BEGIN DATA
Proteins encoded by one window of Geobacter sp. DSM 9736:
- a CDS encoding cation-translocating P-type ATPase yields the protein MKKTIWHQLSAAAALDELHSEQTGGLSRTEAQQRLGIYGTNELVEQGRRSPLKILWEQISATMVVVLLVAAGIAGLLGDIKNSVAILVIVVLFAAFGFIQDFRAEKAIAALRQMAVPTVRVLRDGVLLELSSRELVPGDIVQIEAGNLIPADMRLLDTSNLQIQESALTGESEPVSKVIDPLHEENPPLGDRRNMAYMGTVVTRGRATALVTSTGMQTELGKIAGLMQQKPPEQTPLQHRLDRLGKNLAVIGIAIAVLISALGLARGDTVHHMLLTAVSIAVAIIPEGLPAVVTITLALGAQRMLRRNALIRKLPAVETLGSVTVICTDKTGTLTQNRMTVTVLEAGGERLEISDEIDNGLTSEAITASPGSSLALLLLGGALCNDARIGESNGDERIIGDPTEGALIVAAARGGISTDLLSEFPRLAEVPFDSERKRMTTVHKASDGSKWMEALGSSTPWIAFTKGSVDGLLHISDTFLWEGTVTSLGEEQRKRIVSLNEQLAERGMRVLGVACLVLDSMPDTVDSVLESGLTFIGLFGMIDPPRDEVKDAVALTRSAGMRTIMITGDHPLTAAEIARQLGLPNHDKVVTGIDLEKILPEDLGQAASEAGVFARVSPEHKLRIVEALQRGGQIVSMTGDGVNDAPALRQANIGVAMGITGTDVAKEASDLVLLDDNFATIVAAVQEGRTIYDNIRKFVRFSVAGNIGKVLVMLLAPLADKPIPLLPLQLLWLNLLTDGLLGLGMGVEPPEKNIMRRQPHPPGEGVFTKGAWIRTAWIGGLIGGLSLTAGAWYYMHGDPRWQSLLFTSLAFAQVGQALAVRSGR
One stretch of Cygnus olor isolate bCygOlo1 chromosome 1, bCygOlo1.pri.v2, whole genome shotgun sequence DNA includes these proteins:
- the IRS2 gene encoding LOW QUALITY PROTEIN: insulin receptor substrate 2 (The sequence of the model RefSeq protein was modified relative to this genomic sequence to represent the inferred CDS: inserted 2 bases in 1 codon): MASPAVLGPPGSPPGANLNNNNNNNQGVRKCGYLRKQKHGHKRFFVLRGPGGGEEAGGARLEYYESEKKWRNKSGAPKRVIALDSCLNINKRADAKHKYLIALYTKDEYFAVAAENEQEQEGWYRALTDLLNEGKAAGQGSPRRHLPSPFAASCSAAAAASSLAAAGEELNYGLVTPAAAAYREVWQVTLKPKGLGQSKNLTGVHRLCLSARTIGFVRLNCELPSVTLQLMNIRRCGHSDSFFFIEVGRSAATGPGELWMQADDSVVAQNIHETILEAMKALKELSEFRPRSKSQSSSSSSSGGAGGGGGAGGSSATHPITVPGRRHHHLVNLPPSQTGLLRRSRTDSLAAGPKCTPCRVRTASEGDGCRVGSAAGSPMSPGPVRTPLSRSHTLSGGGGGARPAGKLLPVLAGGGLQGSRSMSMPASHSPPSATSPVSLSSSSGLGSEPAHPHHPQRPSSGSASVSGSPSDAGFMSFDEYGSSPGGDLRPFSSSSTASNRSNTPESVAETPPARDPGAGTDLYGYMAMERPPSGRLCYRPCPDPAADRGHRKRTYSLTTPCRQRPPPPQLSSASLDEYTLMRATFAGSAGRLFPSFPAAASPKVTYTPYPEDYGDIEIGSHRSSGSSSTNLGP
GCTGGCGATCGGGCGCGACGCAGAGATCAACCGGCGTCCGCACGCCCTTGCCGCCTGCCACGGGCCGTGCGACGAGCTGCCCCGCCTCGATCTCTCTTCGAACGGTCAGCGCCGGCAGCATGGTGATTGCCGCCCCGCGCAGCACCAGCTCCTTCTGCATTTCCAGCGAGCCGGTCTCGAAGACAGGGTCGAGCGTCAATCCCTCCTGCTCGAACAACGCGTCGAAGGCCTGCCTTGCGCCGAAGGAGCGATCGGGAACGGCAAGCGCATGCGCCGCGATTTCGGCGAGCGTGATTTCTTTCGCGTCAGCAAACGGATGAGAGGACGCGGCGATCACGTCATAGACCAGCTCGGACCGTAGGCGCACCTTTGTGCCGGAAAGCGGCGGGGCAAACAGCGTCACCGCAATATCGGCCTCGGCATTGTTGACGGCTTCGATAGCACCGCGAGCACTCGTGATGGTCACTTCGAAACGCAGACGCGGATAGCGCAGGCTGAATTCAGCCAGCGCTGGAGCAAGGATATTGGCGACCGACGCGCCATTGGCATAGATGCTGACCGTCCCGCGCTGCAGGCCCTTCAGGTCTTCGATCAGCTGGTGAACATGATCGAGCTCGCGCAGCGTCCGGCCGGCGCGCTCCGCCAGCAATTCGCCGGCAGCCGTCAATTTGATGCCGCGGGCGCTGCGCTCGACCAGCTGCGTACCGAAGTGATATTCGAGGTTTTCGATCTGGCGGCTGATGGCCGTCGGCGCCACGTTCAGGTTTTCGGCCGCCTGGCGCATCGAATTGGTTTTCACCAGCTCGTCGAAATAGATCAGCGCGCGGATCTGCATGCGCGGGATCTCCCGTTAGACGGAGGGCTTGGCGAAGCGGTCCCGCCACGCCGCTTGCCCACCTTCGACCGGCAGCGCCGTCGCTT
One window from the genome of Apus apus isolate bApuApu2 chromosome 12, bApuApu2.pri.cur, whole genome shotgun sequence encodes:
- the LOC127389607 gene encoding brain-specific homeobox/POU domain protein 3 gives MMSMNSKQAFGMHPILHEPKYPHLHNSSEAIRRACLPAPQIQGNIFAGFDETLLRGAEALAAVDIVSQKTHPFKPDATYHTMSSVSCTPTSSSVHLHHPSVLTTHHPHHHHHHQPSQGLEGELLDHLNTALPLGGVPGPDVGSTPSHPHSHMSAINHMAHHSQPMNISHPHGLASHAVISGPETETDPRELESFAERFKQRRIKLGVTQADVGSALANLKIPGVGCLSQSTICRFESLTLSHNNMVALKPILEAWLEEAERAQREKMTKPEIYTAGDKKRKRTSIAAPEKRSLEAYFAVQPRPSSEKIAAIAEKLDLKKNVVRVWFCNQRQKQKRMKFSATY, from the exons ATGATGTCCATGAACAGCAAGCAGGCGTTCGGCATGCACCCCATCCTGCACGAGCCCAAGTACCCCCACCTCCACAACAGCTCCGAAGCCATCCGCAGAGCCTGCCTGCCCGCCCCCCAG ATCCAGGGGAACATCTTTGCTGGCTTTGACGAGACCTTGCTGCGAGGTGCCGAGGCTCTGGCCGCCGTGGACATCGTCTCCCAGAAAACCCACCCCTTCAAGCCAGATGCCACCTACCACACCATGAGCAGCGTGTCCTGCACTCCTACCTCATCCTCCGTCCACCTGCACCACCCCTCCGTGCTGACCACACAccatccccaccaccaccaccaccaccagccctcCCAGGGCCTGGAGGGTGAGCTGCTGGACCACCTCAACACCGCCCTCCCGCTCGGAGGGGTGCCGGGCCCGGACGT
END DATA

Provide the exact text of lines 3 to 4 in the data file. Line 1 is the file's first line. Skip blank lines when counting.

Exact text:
One stretch of Cygnus olor isolate bCygOlo1 chromosome 1, bCygOlo1.pri.v2, whole genome shotgun sequence DNA includes these proteins:
- the IRS2 gene encoding LOW QUALITY PROTEIN: insulin receptor substrate 2 (The sequence of the model RefSeq protein was modified relative to this genomic sequence to represent the inferred CDS: inserted 2 bases in 1 codon): MASPAVLGPPGSPPGANLNNNNNNNQGVRKCGYLRKQKHGHKRFFVLRGPGGGEEAGGARLEYYESEKKWRNKSGAPKRVIALDSCLNINKRADAKHKYLIALYTKDEYFAVAAENEQEQEGWYRALTDLLNEGKAAGQGSPRRHLPSPFAASCSAAAAASSLAAAGEELNYGLVTPAAAAYREVWQVTLKPKGLGQSKNLTGVHRLCLSARTIGFVRLNCELPSVTLQLMNIRRCGHSDSFFFIEVGRSAATGPGELWMQADDSVVAQNIHETILEAMKALKELSEFRPRSKSQSSSSSSSGGAGGGGGAGGSSATHPITVPGRRHHHLVNLPPSQTGLLRRSRTDSLAAGPKCTPCRVRTASEGDGCRVGSAAGSPMSPGPVRTPLSRSHTLSGGGGGARPAGKLLPVLAGGGLQGSRSMSMPASHSPPSATSPVSLSSSSGLGSEPAHPHHPQRPSSGSASVSGSPSDAGFMSFDEYGSSPGGDLRPFSSSSTASNRSNTPESVAETPPARDPGAGTDLYGYMAMERPPSGRLCYRPCPDPAADRGHRKRTYSLTTPCRQRPPPPQLSSASLDEYTLMRATFAGSAGRLFPSFPAAASPKVTYTPYPEDYGDIEIGSHRSSGSSSTNLGP